This is part of a series of posts on the doctrine of Love. Click here to see the entire series.
The major problem in dealing with the doctrine of love is the fact that biblical Greek uses four different words that are translated as “love” in our English translations. Each of the four words conveys a very different concept. Much is lost in the translation by translating each of the words with the same English word. We would be far better off if we consistently used a different English word for each of the Greek words. There are also some compound words in the Greek language that can be translated into the English word “love”. For my purposes here I will stick with the four words described by Lewis: Eros/Erotic love, Phileo/Friendship love, Storge/Affection love, and Agape/(no equivalent in English and best simply transliterated).
Eros, phileo and storge are all natural human emotions. All human beings throughout all of human history have experienced these natural emotions. Greek philosophers, especially Aristotle, devoted great amounts of mental energy to describing the nature of each of these emotions. As natural human emotions these three feelings have several things in common:
- The origination of these emotions is beyond the ability of the individual to control. In other words, these emotions simply appear on the emotional radar screen of an individual without being summoned or self-consciously produced. Philosophers have disagreed as to the source of the different emotions (debating the various merits of bodily and soulish sources for them) but there is practically universal agreement that they simply come into existence because of some externality that creates them. I do not simply wake up one morning and find myself in eros. I find myself in eros because I saw a beautiful woman and had a physio/chemical reaction within my body/soul to what I saw. Furthermore, I did not decide to create the eros. It created itself as a result of the externality that came into my life.
- Although it is impossible to control the origination of these love emotions, it is possible to control the expression of them. I might feel tremendous eros towards my co-worker in the office. However, I value my job and make the decision to suppress my expression of that emotion to her in order to retain my job. I may suffer the effects of “lovesickness” by virtue of the fact that I am suppressing the emotion, but I prefer to suffer some lovesickness rather than suffer unemployment and poverty. So I conclude that some externality triggers the existence of an emotion and then I have the ability to either express or suppress that emotion. I recognize that many men and women, who desire to live like brutes rather than men and women, talk and act as if suppressing emotion is impossible. I will ignore their protestations since they are little more than an expression of juvenile desires to have their own way at all times.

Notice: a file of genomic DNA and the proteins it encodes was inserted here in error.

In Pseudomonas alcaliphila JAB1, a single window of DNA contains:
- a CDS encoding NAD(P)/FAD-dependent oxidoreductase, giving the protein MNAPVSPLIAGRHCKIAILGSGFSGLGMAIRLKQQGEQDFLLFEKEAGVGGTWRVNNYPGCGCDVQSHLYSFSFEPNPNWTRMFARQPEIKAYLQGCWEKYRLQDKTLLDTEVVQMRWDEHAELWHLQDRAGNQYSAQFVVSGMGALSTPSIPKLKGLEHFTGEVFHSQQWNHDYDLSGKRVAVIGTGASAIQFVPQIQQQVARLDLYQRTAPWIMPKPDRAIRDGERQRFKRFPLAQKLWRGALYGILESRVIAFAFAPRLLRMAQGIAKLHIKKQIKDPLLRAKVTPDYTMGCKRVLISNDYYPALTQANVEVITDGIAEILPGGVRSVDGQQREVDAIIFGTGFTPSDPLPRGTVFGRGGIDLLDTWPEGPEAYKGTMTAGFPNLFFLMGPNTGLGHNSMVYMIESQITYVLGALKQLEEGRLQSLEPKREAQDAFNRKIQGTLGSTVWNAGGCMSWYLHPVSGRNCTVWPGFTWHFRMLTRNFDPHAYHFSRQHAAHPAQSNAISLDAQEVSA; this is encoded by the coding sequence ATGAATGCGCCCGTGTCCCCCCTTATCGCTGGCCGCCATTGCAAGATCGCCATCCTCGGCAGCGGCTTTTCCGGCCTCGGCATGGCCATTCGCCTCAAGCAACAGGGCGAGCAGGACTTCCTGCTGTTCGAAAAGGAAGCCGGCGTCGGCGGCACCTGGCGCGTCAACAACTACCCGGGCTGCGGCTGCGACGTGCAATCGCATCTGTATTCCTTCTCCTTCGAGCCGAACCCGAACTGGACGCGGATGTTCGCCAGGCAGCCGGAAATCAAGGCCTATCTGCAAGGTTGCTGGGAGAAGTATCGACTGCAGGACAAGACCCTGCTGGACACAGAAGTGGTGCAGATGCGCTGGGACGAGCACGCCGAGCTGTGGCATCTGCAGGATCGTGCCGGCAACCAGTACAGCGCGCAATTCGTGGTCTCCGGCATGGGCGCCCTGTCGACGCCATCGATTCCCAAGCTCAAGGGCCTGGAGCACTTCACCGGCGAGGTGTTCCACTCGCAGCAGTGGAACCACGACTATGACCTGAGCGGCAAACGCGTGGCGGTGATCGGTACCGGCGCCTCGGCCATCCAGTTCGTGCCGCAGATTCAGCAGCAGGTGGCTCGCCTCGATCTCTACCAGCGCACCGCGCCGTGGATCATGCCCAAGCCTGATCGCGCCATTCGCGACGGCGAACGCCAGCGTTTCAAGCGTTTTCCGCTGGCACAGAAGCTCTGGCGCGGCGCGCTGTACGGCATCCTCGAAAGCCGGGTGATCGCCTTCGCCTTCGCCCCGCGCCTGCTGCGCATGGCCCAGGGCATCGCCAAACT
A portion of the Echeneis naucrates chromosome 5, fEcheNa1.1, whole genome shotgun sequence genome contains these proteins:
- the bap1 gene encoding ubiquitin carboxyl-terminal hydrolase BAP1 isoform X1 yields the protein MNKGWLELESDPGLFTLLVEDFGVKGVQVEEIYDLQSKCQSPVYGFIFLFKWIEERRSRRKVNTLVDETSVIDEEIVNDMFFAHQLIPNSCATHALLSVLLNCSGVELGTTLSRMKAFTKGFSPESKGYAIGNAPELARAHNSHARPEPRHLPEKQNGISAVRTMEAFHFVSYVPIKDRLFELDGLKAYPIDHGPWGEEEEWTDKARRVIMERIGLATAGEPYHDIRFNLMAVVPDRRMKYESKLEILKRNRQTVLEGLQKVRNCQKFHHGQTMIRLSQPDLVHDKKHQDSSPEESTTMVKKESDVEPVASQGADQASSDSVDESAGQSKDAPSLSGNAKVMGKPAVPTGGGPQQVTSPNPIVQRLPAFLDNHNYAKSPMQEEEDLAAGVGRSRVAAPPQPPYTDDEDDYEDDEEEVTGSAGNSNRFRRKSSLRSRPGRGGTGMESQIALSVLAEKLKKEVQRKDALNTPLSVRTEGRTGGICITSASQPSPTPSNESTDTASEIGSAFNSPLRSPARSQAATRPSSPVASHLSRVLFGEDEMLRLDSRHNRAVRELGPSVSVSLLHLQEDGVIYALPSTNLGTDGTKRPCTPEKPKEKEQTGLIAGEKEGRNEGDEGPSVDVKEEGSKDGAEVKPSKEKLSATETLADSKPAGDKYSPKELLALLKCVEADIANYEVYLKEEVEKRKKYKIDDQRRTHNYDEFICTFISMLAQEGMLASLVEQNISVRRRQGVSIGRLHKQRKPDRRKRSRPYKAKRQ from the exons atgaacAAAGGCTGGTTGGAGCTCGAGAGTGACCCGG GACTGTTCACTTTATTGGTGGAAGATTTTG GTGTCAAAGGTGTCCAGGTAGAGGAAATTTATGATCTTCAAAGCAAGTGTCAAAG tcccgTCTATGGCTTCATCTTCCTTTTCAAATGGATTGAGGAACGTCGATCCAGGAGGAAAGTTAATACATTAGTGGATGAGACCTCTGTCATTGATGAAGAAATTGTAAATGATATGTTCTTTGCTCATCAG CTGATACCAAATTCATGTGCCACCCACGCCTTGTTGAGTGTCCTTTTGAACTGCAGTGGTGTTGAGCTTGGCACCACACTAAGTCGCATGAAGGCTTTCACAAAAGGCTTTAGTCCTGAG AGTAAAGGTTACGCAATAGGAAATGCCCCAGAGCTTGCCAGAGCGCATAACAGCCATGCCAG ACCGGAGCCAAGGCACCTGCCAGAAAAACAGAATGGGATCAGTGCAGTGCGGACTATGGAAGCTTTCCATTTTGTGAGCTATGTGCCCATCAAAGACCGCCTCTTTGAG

- The choice to express or suppress my emotions is a moral choice. Sometimes expressing an emotion is immoral (behaving erotically towards my married co-worker). Sometimes expressing an emotion is moral (telling a family member that I storge him). Sometimes repressing an emotion is immoral (withholding affection from a new born child). Sometimes repressing an emotion is moral (deciding to not commit adultery). A Christian is required by the Scriptures to exercise emotional self-control. Therefore, for each emotion that a believer encounters, the origination of which is impossible to control, the believer must decide what it is and whether to express or suppress it. Expressing and suppressing emotions consistent with the revealed will of God in the Bible is a mark of a mature Christian individual.
Agape is different from all of the other Greek love emotions in that it is not an emotion at all. In fact, agape is described as a behavior. I Corinthians 13 is the “love chapter” that most believers are very familiar with. It is striking that as love (agape) is described there, there is not a single reference to an emotion. Indeed, every characteristic of agape is a behavior. Look at the list. Love is: longsuffering, kind, not jealous, not boastful, not proud, not rude, not self-seeking, and not easily provoked. Furthermore, love does not keep a list of wrongs suffered and does not delight in evil but rejoices in the truth. Each of these descriptions of agape actually describes a behavior by a human moral agent. A person loves (agape) properly when he behaves properly. This is of vital importance in the doctrine of love and is usually lost in practical evangelical theology today.
Several things follow from what has been said above. First, whenever we talk about the biblical doctrine of love we must be very careful we know which love we are talking about. Because there is such a great difference between the emotional loves and because one of the loves (agape) is not an emotion at all, it is vitally important that we be clear which word is being used. John 21: 15-17 serves as a good example of how confusing it can be to interpret a passage when we do not know which Greek word for love is being used.